Notice a common thread between push notification 2FA, security key 2FA, and FIDO - in all 3 cases, in order to login, the user simply needs to perform a gesture. This is our second technical insight: the most advanced login solutions delegate credential management (i.e. creation, provisioning) to a device - a combination of hardware and software - and allow a user to login via a simple gesture (push a button, swipe a slider), which is usually followed by authenticating the user to the device (scan a finger, scan a face using biometrics).

Summary To This Point

Let’s quickly summarize everything so far. Passwords suck. 3 common password attacks are phishing, brute forcing, and reuse. Most solutions to this problem add a layer of inconvenience and marginal security. Push notification 2FA, hardware token 2FA, and FIDO passwordless login add genuine security and ease of use by simply requiring a user to supply a gesture in order to login, while handling the complexities of credential management.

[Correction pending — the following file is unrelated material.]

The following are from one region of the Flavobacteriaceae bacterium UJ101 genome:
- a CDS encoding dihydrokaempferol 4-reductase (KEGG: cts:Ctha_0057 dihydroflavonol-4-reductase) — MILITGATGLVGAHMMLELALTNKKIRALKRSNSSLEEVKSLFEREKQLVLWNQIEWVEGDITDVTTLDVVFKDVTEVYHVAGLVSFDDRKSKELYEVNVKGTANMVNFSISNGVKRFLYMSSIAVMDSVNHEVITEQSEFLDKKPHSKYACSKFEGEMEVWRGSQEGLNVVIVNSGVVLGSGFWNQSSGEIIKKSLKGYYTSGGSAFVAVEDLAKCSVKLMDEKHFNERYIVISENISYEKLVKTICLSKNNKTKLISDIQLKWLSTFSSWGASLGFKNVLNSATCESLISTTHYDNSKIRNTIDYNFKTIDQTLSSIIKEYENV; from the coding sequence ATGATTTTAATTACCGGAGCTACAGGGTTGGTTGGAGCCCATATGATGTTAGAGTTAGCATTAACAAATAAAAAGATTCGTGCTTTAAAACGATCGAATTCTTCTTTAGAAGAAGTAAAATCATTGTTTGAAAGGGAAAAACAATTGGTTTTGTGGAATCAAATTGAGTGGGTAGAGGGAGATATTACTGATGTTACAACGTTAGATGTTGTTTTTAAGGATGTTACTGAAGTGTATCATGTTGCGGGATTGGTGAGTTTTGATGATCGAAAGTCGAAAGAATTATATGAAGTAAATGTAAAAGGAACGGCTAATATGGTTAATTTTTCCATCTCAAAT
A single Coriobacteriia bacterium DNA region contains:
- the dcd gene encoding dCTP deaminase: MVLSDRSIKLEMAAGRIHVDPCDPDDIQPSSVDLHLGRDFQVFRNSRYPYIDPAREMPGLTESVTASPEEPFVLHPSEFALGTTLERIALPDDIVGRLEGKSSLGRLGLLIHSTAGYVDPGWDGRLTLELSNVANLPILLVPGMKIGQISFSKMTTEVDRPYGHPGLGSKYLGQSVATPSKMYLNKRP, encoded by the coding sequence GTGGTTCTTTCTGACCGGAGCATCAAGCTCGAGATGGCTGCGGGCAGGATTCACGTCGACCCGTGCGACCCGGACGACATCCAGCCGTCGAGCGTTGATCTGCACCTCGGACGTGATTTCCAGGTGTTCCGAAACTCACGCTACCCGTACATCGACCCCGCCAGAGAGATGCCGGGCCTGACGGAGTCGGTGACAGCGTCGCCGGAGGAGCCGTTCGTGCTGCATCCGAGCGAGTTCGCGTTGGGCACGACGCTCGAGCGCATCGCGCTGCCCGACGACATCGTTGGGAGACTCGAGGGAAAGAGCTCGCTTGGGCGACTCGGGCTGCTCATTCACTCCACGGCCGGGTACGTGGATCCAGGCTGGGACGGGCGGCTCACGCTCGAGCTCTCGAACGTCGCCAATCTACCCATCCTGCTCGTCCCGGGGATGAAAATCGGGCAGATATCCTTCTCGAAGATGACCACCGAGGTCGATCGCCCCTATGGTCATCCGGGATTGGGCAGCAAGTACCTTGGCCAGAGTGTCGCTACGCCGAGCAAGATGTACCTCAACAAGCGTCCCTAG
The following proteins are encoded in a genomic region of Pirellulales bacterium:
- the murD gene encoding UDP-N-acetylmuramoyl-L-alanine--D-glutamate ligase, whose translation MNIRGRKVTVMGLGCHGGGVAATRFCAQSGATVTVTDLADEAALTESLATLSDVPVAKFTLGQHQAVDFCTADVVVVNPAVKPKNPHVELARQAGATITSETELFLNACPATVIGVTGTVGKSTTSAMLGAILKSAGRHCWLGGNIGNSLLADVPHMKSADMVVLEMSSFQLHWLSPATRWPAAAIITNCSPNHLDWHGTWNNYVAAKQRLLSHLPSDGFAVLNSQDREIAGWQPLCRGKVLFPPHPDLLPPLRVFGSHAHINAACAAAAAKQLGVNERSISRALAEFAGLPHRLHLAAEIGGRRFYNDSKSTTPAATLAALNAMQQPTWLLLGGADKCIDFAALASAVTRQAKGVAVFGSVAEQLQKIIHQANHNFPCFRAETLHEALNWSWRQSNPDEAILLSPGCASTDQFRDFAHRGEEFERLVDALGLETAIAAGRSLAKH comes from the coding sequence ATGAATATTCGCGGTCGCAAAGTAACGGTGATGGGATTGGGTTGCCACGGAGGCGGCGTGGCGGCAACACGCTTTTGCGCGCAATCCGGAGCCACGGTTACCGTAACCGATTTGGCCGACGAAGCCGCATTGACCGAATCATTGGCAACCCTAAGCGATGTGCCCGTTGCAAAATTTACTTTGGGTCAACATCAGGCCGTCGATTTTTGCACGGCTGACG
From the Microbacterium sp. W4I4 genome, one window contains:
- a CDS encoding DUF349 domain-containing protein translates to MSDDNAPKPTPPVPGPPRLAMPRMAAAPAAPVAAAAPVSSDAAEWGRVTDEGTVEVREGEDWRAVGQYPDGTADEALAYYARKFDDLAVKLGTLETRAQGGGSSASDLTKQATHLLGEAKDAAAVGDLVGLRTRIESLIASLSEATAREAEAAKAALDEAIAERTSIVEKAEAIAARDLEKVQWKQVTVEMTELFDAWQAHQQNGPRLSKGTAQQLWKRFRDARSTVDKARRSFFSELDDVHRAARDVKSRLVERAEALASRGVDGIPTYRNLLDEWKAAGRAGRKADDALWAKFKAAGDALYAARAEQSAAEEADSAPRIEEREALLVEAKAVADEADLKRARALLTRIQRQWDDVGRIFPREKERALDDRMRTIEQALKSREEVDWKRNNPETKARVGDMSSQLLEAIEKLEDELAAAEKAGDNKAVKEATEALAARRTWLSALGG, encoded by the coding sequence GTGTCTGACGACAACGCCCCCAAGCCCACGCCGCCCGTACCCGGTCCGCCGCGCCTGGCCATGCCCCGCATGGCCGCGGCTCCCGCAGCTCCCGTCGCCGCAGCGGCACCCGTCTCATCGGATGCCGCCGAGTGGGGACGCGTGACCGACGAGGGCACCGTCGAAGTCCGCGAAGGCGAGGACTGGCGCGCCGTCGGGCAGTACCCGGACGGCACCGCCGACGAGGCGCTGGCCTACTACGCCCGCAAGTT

Short Lived vs Long Lived Authentication

Aright, we’re almost there! We just need to wrap our head around one more concept.

There is still one huge, unaddressed, gapping security issue that relates to all current password solutions, and contains another technical insight. There are two types of authentication for any service/application/account - short lived authentication and long lived authentication***.

Short Lived Authentication